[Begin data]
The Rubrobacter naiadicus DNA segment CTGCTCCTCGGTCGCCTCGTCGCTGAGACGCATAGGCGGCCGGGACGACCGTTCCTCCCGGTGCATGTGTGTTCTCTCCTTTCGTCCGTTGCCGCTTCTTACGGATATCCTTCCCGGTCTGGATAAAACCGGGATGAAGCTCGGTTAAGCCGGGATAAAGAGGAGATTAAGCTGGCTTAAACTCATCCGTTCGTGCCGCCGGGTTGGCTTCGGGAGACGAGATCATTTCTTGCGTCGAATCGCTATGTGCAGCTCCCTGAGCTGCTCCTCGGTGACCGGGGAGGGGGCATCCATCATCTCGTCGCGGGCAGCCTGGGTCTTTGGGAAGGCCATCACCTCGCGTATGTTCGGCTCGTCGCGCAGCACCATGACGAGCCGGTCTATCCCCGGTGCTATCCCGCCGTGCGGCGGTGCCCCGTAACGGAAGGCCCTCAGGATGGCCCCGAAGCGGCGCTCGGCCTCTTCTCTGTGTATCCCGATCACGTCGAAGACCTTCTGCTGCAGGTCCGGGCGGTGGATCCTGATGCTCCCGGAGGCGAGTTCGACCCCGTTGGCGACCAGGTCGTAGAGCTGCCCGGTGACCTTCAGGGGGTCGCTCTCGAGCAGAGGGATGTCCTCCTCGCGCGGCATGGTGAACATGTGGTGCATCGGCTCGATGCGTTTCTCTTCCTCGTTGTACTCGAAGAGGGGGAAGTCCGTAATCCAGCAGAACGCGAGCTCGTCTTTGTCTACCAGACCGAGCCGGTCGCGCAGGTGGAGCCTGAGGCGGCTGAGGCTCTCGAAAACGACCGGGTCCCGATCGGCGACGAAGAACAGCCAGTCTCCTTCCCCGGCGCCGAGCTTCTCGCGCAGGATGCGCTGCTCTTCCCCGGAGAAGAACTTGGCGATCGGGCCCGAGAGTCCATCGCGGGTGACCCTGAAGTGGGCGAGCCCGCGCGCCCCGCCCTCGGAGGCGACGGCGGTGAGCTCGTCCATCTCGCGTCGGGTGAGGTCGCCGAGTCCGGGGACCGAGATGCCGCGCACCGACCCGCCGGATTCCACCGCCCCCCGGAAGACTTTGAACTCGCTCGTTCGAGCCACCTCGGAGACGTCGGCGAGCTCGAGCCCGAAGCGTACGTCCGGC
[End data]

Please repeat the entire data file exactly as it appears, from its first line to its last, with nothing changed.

The Rubrobacter naiadicus DNA segment CTGCTCCTCGGTCGCCTCGTCGCTGAGACGCATAGGCGGCCGGGACGACCGTTCCTCCCGGTGCATGTGTGTTCTCTCCTTTCGTCCGTTGCCGCTTCTTACGGATATCCTTCCCGGTCTGGATAAAACCGGGATGAAGCTCGGTTAAGCCGGGATAAAGAGGAGATTAAGCTGGCTTAAACTCATCCGTTCGTGCCGCCGGGTTGGCTTCGGGAGACGAGATCATTTCTTGCGTCGAATCGCTATGTGCAGCTCCCTGAGCTGCTCCTCGGTGACCGGGGAGGGGGCATCCATCATCTCGTCGCGGGCAGCCTGGGTCTTTGGGAAGGCCATCACCTCGCGTATGTTCGGCTCGTCGCGCAGCACCATGACGAGCCGGTCTATCCCCGGTGCTATCCCGCCGTGCGGCGGTGCCCCGTAACGGAAGGCCCTCAGGATGGCCCCGAAGCGGCGCTCGGCCTCTTCTCTGTGTATCCCGATCACGTCGAAGACCTTCTGCTGCAGGTCCGGGCGGTGGATCCTGATGCTCCCGGAGGCGAGTTCGACCCCGTTGGCGACCAGGTCGTAGAGCTGCCCGGTGACCTTCAGGGGGTCGCTCTCGAGCAGAGGGATGTCCTCCTCGCGCGGCATGGTGAACATGTGGTGCATCGGCTCGATGCGTTTCTCTTCCTCGTTGTACTCGAAGAGGGGGAAGTCCGTAATCCAGCAGAACGCGAGCTCGTCTTTGTCTACCAGACCGAGCCGGTCGCGCAGGTGGAGCCTGAGGCGGCTGAGGCTCTCGAAAACGACCGGGTCCCGATCGGCGACGAAGAACAGCCAGTCTCCTTCCCCGGCGCCGAGCTTCTCGCGCAGGATGCGCTGCTCTTCCCCGGAGAAGAACTTGGCGATCGGGCCCGAGAGTCCATCGCGGGTGACCCTGAAGTGGGCGAGCCCGCGCGCCCCGCCCTCGGAGGCGACGGCGGTGAGCTCGTCCATCTCGCGTCGGGTGAGGTCGCCGAGTCCGGGGACCGAGATGCCGCGCACCGACCCGCCGGATTCCACCGCCCCCCGGAAGACTTTGAACTCGCTCGTTCGAGCCACCTCGGAGACGTCGGCGAGCTCGAGCCCGAAGCGTACGTCCGGC